Bill is back! After a one-show hiatus, Worldview Academy’s Bill Jack returns with a vengeance, taking time immediately to chip in his two cents about the last podcast — including an odd rant about Thomas the Train. Although co-host Jeff Baldwin does not want to rehash the discussion of “selling out” from the previous show, Bill won’t let it go. Eventually, they move on to listener mail and a discussion of the role of question-asking in apologetics.
Posts in category Aesthetics and Art
The answer to our question seems obvious, doesn’t it? But our guest co-host, Micah Gibson, cheerfully argues that (in the right context) “selling out” can be not only a good business decision but also a good creative decision, at least as long as you want to maintain an audience for your art. Co-host Jeff Baldwin has always admired Bill Watterson for refusing to license Calvin plushies or anything else, but Micah says that may be a mistake. All this, and a rousing discussion about one of the worst books Jeff has ever read!
As longtime listeners know, sometimes Radio Worldview just needs a show to clear the decks. It would be inaccurate to suggest that this episode has a theme — unless you count random segments and trivia and movie commentary as a theme. Bill leads off with a “Roadkill Cafe” segment, and then Jeff chimes in with his opinions about the movie “Brick.” Later, both hosts discuss what they’re working on now. Add a dash of Super Bowl trivia and some discussion of President Lincoln, and you’ve got the hodgepodge we call “Playing Catch-up.”
Merry Christmas to all our listeners! This edition of Radio Worldview, recorded shortly before Christmas, features host Jeff Baldwin ranting about his two recent root canals, and then explaining to co-host Bill Jack why the new movie “The Hobbit” might actually be better than Peter Jackson’s Lord of the Rings movies. Bill and Jeff then consider some of the trailers for unreleased movies like “Pacific Rim” and “Beautiful Creatures,” which don’t offer much hope for the movies in 2013.
It’s been too long! Hosts Bill and Jeff podcast from the Worldview Academy Leadership Camp in New Mexico as they try to catch up with listener mail, what they’re reading now, and the ever-satisfying “Roadkill Cafe.” Was Mohammed visited by a demon? What about Joseph Smith? Why is Islam dying, according to the book Bill is reading now? And what obscure literary figure will Jeff rant about?
It’s not often that Radio Worldview hears from listeners describing the views of one of your hosts as “surpisingly stupid,” so when we do we know we need to talk about it. In this episode, hosts Jeff Baldwin and Bill Jack are so excited to talk about the e-mail heaping vitriol on Jeff that they hardly goof around at all — instead, they dive into a discussion of foreign films and Jeff’s sarcastic description of a fellow faculty member’s Night at the Movies. Can’t we apply the same standard to cinema as we do to literature? Why make fun of another faculty member’s efforts to improve the tastes of his audience? And what does Jeff have against movies with subtitles? Tune in for the answers!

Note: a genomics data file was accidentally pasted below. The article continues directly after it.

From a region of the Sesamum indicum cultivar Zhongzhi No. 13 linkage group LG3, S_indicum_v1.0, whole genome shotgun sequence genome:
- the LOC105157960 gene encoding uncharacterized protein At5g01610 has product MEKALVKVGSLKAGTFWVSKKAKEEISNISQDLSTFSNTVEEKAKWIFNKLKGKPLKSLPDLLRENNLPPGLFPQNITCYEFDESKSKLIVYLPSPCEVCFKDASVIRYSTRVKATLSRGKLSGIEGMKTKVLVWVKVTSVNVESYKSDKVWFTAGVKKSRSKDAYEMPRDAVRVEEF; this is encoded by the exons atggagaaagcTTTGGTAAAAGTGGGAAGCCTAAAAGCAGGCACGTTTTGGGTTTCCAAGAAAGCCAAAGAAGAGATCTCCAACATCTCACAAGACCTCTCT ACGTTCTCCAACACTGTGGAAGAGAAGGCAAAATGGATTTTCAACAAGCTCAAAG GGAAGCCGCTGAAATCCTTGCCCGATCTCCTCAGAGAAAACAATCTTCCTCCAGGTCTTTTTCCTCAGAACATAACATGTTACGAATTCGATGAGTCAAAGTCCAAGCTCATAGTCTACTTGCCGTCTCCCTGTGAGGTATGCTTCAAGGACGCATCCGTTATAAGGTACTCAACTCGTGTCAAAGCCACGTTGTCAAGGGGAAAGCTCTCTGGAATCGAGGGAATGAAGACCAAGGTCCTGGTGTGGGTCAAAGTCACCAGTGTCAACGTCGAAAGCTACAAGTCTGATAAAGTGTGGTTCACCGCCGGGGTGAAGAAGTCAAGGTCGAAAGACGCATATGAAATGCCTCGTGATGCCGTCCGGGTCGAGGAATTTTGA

Here’s a tip for all of our listeners who want to write in to the show: if you have a serious question, don’t include any comments about superhero movies or comic books — those distract Jeff from the issue at hand. In this episode of Radio Worldview, a listener makes the mistake of mentioning the Avengers movie, preventing Jeff and Bill from discussing whether or not rap music can actually be art until late in the show. But before any of that happens, we offer the most disgusting segment of Roadkill Cafe yet recorded.
You know how Jeff usually ignores the most popular book of the year and secretly hopes that it just fades away? Not this year! Because his oldest daughter was obsessed with The Hunger Games by Suzanne Collins, Jeff read the trilogy before the movie even came out. Bill, of course, saw the movie. Are the books art? Is the movie art? Does any of it articulate a biblical theme? Hopefully our Worldview Academy students can answer these questions for themselves — but in any case, Jeff and Bill dissect the stories here (without giving away the ending).
Don’t let the title fool you; this episode of Radio Worldview encompasses television shows as well. We begin with Bill Jack discussing two recent, highly-acclaimed movies: Hugo and The Grey. While The Grey is both “nihilistic and blasphemous,” according to Bill, it sketches an accurate picture of the consequences of turning your back on God. After more discussion of worldviews reflected in movies, Jeff tries to defend some recent television shows, including “Alcatraz” and “Life on Mars.” Bill is skeptical.
As we celebrate the July release of Worldview Academy faculty member Mark Bertrand’s latest novel, Pattern of Wounds, Radio Worldview host Jeff Baldwin sits down with Mark to find out more. To get listeners up to speed, they begin with his first crime novel, Back on Murder, and then turn to the sequel. Throughout the discussion, they focus on the special problem faced by Christian writers: how can you write a book consistent with your worldview while avoiding preaching and pedantry? Eventually they get down to specifics: isn’t it even harder to write a Christian novel about a serial killer?
It’s true when they sing that “One is the Loneliest Number.” Jeff starts this podcast alone, thanks to the flakiness of his co-host Bill. Fortunately, Bill stumbles through the door about seven minutes into this episode — in plenty of time to invigorate the show, but too late to choose the topic. This week, the topic is selected by a former Worldview Academy student who wants to know more about Jeff’s Christianity and the Arts lecture. Given that creating art requires a level of skill and requires reflecting God’s beauty, how do we define “skill” and “beauty”? Is it even possible for humans to judge in these areas, since God has not revealed His standard for skill or beauty? Or has he? A fruitful discussion ensues, in spite of Bill’s best efforts to sabotage the show.